Warning: mild Little spoilers are ahead.
Since the 1970s, it seems like Hollywood produces a healthy amount of body switch comedies every few years. Some of your favorite movies might center around a body swap like 13 Going on 30, Freaky Friday, or Big. Even Shazam! has a body change storyline.
So with the new movie Little, starring Regina Hall, Issa Rae, and Marsai Martin, screenwriters Tina Gordon and Tracy Oliver were challenged with reinventing the comedic movie genre to make it entertaining and relevant for a modern audience. Spoiler alert: Gordon and Oliver completely succeed in making the film feel fresh and relatable. So, how did they do it? We’ve broken down the ways Little takes steps to better connect with contemporary audiences.
Of course, one of the main selling points of Little is that it is finally a age-swap film that Black women, specifically, can connect with by having Hall, Rae, and Martin as leads. The actors and producers have marketed the comedy as being all about supporting #BlackGirlMagic. But the diverse casting doesn’t stop there. Adult Jordan (Hall) and April’s (Rae) co-workers at are all different races with unique senses of style and diverse body types. They defy the expected “nerdy” look that is associated with tech industry types and innovators.
Then, there are little Jordan’s (Martin) classmates at her new middle school. Little Jordan’s outcast friend group are racially diverse, but the group of children who mock them also aren’t the typical cheerleaders or jocks that are often depicted as bullies in movies, which reflects reality a bit more.
A More Realistic Depiction Of What It Means To Deal With Bullies
If you watch a high school movie from the 1980s to the early 2000s, chances are you will see at least one character being bullied because of their intelligence, sexuality, or socioeconomic status. Now, I’m not saying that middle school and high school students today aren’t ridiculed for these reasons anymore. But, there are also more specific, cruel ways that certain children in school are targeted today.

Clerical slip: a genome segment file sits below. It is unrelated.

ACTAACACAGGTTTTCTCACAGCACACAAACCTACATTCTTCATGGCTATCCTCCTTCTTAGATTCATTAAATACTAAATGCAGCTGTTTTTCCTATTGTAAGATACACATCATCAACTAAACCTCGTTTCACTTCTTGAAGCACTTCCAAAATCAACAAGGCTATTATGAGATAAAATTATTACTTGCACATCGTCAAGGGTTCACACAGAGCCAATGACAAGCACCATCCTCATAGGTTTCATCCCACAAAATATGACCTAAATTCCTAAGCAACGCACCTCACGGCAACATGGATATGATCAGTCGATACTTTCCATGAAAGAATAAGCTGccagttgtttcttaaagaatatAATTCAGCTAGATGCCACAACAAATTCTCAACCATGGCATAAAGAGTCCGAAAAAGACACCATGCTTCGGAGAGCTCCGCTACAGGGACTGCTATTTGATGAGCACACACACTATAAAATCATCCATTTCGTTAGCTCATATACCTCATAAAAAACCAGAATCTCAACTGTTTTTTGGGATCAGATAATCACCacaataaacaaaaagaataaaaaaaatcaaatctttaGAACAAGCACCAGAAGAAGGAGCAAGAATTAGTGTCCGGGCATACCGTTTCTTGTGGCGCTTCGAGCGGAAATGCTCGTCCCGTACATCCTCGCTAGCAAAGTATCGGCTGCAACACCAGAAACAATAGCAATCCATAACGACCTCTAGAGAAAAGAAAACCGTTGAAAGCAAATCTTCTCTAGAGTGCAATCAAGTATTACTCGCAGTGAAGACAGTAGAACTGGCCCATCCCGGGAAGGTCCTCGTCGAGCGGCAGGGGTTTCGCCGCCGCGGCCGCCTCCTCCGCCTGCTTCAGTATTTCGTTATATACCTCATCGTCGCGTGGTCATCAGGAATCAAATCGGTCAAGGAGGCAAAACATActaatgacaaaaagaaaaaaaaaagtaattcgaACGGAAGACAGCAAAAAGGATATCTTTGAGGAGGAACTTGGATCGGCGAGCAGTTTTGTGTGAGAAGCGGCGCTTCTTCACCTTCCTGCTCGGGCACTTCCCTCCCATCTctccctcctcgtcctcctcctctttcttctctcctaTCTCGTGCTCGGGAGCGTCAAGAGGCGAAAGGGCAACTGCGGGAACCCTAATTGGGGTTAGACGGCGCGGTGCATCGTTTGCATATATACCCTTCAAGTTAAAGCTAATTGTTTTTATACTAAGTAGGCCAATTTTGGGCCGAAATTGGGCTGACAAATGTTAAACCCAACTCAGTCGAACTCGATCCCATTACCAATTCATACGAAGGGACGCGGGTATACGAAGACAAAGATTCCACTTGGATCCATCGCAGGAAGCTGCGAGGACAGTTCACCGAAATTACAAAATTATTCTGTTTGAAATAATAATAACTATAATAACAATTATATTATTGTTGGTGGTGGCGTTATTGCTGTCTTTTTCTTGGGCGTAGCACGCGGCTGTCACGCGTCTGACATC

Little gives a glimpse into why and how some kids are now bullied through little Jordan and her friend Isaac. The students laugh at Little Jordan for her natural hairstyle and even place straws in her hair when she isn’t looking. Isaac is an outsider because he has a stutter and the other students tease him when the speech disorder affects his talent show audition.
The Most Prominent Tech Industry Leader Is A Black Woman
In Little, Jordan owns her tech company and even named it after herself. It is a rarity in films for a Black woman to be depicted as the head of a software company. Plus, Jordan is shown to be interested in science since her middle school days and imagines being a business owner at a young age.
Little also doesn’t suggest that Jordan comes from a particularly wealthy background that allowed her to open her company, implying that hard work and continued interest in the subject led her to being a CEO. There is a moment in Little when one of Jordan’s clients named Connor (Mikey Day) cluelessly tells a story about how he's "struggled" because his father gave him only 10 million dollars to start his business, rather than the 20 he asked for. The moment is meant to highlight and poke fun at his extreme privilege — it also strongly suggests Jordan is not the recipient of any trust fund cash herself.
Romantic Relationships Are Just Background Details Compared To The Friendships
While Jordan and April both have love interests in the forms of Luke James’s character Trevor and Tone Bell’s character Preston, these relationships are not major plot points. The relationship that develops the most in Little is the friendship and work dynamic between Jordan and April.
Instead of the third act featuring a disagreement between the women and their love interests (as is the case in most rom-coms), Jordan and April are the characters who have a falling out. The repairing of their relationship is about showing that women have greater ambitions than romantic love and that women support other women, which is a major theme of the film.
Little celebrates Black women, from the actors onscreen to the team behind the camera to the costume design. Support the film, which comes out April 12, with the hashtag #Ladies4Little.